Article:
Eye Health During COVID-19 – Key messages from Eye Doctors on World Sight Day 2020

  • Please keep and attend your eye appointments in the knowledge that the clinic has taken all necessary health & safety measures to provide a safe environment for examination or treatment. The ongoing review of your eye health and treatment plan is vital to protect your vision.
  • If you are over 50 or have a family history of eye disease, regular eye checks are very important.  Early detection and treatment will help prevent long-term loss of visual acuity.
  • Lifestyle can have a big impact on your eye health.  Eating a diet rich in antioxidant foods can help protect your eyes as you age, as can taking regular exercise to control your blood pressure, and not smoking.
For further guidance and advice on eye health, please visit the ICO website www.eyedoctors.ie or download ‘Your Sight Our Vision’ information booklet here.
World Sight Day (WSD) is an annual day of awareness held on the second Thursday of October, to focus global attention on blindness and vision impairment and to advocate for eye health preservation. World Sight Day 2020 is on 8 October 2020.  WSD is co-ordinated by the International Agency for the Prevention of Blindness (IAPB). https://www.iapb.org/advocacy/world-sight-day/world-sight-day-2020/

Irish College of Ophthalmologists Membership Survey
The ICO membership survey was carried out via Survey Monkey between September 23 – October 2, 2020.  Results are based on responses from 92 ophthalmologists working across public and private practice in the community and hospital setting.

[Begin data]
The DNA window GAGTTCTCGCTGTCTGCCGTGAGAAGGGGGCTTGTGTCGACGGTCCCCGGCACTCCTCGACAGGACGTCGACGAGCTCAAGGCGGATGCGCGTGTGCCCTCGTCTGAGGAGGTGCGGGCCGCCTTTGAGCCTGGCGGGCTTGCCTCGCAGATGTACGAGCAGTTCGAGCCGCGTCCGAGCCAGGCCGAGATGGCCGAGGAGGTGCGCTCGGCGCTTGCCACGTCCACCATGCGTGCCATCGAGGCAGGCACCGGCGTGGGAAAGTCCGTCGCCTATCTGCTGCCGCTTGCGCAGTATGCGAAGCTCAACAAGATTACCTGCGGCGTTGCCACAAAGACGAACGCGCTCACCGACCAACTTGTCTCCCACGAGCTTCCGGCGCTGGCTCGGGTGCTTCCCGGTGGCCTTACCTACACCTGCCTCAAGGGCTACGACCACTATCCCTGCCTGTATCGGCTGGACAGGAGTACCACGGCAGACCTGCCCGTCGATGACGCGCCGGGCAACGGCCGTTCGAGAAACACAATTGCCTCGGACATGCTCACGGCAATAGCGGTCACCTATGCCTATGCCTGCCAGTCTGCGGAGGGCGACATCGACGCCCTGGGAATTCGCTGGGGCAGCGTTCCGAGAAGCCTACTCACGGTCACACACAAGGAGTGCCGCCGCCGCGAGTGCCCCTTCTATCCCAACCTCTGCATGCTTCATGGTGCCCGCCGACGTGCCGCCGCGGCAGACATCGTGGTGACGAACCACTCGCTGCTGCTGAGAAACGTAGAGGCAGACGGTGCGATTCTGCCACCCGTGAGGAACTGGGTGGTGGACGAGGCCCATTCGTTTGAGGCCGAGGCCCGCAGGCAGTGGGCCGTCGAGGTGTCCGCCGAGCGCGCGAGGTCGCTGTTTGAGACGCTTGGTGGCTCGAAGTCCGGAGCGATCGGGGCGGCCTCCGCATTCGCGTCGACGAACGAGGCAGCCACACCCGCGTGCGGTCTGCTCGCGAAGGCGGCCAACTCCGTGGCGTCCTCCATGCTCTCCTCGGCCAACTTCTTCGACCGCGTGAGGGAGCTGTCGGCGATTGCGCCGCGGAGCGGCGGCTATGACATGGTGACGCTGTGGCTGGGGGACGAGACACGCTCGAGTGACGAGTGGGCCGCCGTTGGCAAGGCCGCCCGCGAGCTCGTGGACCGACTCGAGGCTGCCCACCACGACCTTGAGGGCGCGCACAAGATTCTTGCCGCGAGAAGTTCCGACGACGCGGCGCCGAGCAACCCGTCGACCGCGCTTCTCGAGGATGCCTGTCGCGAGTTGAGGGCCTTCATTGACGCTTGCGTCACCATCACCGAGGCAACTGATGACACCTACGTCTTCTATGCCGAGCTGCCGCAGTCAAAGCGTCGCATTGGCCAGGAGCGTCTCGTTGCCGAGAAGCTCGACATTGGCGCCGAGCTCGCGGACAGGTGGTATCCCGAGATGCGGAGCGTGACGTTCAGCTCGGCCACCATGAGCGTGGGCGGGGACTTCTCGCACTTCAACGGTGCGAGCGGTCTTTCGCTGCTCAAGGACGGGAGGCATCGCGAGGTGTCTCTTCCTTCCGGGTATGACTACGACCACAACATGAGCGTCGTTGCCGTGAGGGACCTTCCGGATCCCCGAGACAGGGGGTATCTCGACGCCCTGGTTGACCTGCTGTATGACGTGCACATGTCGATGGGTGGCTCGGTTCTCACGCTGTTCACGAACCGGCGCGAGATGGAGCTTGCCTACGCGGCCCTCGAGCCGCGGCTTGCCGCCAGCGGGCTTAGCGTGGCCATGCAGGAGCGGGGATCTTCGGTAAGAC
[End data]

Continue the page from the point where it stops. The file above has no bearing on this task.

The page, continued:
About the Irish College of Ophthalmologists
The Irish College of Ophthalmologists is the training and professional body for eye doctors in Ireland. Ophthalmologists are medically trained doctors who have undertaken extensive further specialist training in order to diagnose and treat patient eye conditions, diseases and injuries.

The College’s primary focus is to maintain the highest standards of excellence in the delivery of eye care to patients in Ireland.   We protect these standards through the delivery and oversight of the education of ophthalmologists in training, providing on-going education for ophthalmologists in practice, the provision of accurate medical advice to the media and public, and policy guidance on eye care delivery to the Irish government.

An estimated 270,000 people in Ireland are blind or visually impaired.  In Census 2016, 54,810 persons, amounting to 1.2 per cent of the population, had a sight related disability, 3,092 higher than in 2011, representing a 6 per cent increase. Males exceeded females at all ages up to the 70-74 age group.

Blindness and vision impairment have a major and wide-ranging impact on people’s daily lives. In Ireland a significant proportion, particularly the older population who are more vulnerable to age-related sight loss conditions, continue to suffer from sight loss that is almost entirely preventable. Research shows that up to 75% of blindness and vision loss can be avoided through early diagnosis and treatment.

The most common eye conditions affecting patients in Ireland include age-related macular degeneration (AMD), cataracts, diabetic retinopathy, glaucoma and paediatric conditions including amblyopia and strabismus.